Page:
Rotten Tomatoes is a wonderful website. It exists as the ultimate collection of film reviews and critical assessments. The link to Marvel's "Thor: The Dark World" shows a film with a modest rating that is praised for its wit and mocked for its inability to contribute anything new to the film industry. In fact, many of the same criticisms of the second tour of Asgard are seen in film reviews for "Iron Man 3." It's easy to see that film critics are growing tired of superhero movies, and perhaps those individuals have a point. However, it is every bit as likely that these individuals are utilizing the wrong scope to view the film.
Try as they might, film critics have a very hard time leaving "The Avengers" out of their film reviews. It is well understood that Marvel's crown jewel helped to set the standard for comic book films--along with "The Dark Knight" from DC Comics. No disrespect to Marvel, but it is slightly absurd to compare the post-Avengers films to this high standard. The movies carry a different goal and should be judged independently of "The Avengers"--no matter how much their stories tie in.
In the post-Avengers world of Marvel, it is clear what Stan Lee's goal is: he wants to see the action-packed moments tie into moments of real emotion. Whether that emotion comes from laughter, happiness, anger, or sorrow is irrelevant when it comes to the delivery that has been seen in "Iron Man 3" and "Thor: The Dark World." One of the truly memorable parts of this film is how easily the film can draw out emotions. The transitions from laughter to anger to sorrow are swift, frequent, and sometimes very bold--while also carrying more subtle moments. One of the qualms many critics seem to have of the film is that it does go back and forth so swiftly--at times, it feels like the movie doesn't exactly know what it wants to do.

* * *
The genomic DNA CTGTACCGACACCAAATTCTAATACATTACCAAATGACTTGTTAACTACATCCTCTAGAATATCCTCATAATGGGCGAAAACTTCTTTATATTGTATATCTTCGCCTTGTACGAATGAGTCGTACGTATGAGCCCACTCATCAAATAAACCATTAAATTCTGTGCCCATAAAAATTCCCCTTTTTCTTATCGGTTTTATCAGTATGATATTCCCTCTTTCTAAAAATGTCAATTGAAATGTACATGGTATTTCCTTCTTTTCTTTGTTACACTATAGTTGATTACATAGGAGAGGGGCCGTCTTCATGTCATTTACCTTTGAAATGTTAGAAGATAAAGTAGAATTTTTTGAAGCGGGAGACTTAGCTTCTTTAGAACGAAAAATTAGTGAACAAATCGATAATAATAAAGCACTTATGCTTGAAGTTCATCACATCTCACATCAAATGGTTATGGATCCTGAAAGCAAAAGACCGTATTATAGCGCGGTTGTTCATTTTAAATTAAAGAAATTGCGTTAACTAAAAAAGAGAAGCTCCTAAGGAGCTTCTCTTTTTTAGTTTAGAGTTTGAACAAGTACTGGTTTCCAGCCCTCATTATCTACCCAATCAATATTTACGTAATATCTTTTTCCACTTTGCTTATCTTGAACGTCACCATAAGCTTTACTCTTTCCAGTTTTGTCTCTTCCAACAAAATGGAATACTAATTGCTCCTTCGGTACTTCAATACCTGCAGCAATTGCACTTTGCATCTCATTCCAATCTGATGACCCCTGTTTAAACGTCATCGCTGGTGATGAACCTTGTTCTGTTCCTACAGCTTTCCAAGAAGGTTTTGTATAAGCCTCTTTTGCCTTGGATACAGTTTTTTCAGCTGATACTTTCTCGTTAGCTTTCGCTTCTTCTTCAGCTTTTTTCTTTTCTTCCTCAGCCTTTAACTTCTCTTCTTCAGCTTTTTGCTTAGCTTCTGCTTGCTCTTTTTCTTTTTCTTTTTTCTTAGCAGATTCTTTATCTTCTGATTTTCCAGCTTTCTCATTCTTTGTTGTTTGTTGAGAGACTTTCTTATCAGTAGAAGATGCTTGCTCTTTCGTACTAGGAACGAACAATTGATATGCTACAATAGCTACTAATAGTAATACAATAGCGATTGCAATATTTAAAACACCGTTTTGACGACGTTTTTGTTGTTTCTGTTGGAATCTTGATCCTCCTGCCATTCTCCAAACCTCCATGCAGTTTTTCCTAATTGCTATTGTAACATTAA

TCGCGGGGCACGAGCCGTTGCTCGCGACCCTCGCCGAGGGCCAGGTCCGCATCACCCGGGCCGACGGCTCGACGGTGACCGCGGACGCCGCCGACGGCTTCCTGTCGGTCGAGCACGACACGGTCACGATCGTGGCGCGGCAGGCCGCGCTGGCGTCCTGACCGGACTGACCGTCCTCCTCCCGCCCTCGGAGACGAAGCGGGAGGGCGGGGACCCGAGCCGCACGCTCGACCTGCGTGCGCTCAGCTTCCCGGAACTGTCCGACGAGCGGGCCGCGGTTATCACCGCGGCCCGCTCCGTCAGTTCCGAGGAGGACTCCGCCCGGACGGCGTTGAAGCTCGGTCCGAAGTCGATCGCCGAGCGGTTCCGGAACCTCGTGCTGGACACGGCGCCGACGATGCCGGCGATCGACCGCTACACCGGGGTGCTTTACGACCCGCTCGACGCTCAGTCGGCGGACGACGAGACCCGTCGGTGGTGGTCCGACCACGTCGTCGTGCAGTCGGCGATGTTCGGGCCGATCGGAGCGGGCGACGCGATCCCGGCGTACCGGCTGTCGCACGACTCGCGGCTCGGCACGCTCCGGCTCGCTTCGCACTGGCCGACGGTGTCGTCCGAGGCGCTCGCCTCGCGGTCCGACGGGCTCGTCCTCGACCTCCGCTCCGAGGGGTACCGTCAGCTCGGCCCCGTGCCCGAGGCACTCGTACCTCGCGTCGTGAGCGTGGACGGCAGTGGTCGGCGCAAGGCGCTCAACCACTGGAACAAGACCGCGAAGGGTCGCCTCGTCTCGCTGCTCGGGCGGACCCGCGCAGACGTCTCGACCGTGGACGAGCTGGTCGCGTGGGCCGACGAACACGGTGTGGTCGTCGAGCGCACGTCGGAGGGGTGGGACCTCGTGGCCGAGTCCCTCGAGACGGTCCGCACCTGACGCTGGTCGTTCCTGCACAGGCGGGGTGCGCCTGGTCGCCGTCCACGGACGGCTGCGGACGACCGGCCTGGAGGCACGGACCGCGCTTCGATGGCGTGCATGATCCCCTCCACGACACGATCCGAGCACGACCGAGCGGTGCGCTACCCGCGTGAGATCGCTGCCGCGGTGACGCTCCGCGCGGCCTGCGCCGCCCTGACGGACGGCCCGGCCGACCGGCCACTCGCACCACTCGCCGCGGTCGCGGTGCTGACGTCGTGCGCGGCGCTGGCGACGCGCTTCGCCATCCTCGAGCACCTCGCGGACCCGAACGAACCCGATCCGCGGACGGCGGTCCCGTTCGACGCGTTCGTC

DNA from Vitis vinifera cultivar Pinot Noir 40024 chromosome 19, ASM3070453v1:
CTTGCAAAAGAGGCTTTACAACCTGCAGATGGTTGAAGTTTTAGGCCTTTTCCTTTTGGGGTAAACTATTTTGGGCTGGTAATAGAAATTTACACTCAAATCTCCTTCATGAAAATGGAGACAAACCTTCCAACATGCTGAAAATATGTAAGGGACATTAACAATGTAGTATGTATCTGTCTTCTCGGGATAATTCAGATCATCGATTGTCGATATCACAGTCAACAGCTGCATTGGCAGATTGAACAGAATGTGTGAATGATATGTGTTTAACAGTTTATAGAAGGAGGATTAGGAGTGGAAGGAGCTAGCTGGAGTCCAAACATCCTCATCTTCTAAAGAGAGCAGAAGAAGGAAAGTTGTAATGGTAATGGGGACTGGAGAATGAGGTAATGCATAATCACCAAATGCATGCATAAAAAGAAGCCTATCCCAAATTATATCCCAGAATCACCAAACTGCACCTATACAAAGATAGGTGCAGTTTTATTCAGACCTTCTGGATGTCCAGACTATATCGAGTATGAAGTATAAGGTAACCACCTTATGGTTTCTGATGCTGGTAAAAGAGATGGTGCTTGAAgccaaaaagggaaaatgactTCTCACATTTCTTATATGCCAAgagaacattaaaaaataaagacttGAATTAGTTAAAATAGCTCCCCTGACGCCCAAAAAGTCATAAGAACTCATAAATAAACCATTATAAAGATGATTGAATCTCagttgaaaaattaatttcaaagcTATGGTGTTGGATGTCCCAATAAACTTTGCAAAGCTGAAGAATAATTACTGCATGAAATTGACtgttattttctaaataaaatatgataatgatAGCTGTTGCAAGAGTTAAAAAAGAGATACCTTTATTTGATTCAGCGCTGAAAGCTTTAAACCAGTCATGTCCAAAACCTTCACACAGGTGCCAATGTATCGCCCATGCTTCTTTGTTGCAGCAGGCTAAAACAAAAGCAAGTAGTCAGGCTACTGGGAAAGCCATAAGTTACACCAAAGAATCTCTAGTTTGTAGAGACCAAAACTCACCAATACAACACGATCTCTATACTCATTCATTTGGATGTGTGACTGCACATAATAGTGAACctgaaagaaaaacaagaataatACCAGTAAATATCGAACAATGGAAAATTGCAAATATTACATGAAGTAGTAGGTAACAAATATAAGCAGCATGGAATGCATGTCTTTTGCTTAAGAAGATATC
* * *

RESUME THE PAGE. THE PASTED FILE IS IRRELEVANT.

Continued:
The transition between these moments is what makes this film so unique within the Marvel universe. Something "Thor: The Dark World" does better than any other Marvel film is make the audience feel as if they are reading a comic book. The film has many moments that feel as if it is jumping from frame to frame within a graphic novel, which is something that Stan Lee has hinted at wanting to accomplish.
Now, do not be fooled by the praise set forth to this point--there are several flaws in this film. While jumping from frame to frame is a unique trait that is hard to pull off, there are certainly moments where it shouldn't have happened in the film. One of the great moments in "The Avengers" occurs when The Incredible Hulk tosses Loki around as if he were a rag doll. The moment occurs within the film's major battle scene and provides a true comic-book quality moment. In "Thor: The Dark World" battle scenes are often interrupted by such moments--certainly not always for the better of the film.
There is also an issue in lack of plot. Over the arc of the story, audiences learn about the tale of the Dark Elves. From that point, the plot proceeds very slowly. Ultimately the plot follows the same kind of frame as that of the original Thor--minus the fact that this time around Jane Foster spends much more of her time in Asgard as opposed to Earth. In fact, that trailer for the film is rather misleading. While Earth is certainly in danger at points, there is no kind of widespread panic that audiences are exposed to--despite a huge alien ship landing just outside of London, England.
"Thor: The Dark World" should be celebrated for what it has accomplished. It may not be the greatest of films, but it certainly sets itself apart in that it truly feels as if the audience has been thrown into one of Stan Lee's classic Marvel comic books. On a scale of "Iron Man 2" to "The Avengers", this film scores much like Marvel's most recent release: "Iron Man 3." In the end, the film lacks the classic moments to make it a great movie, but it is certainly an entertaining flick that audiences should flock to.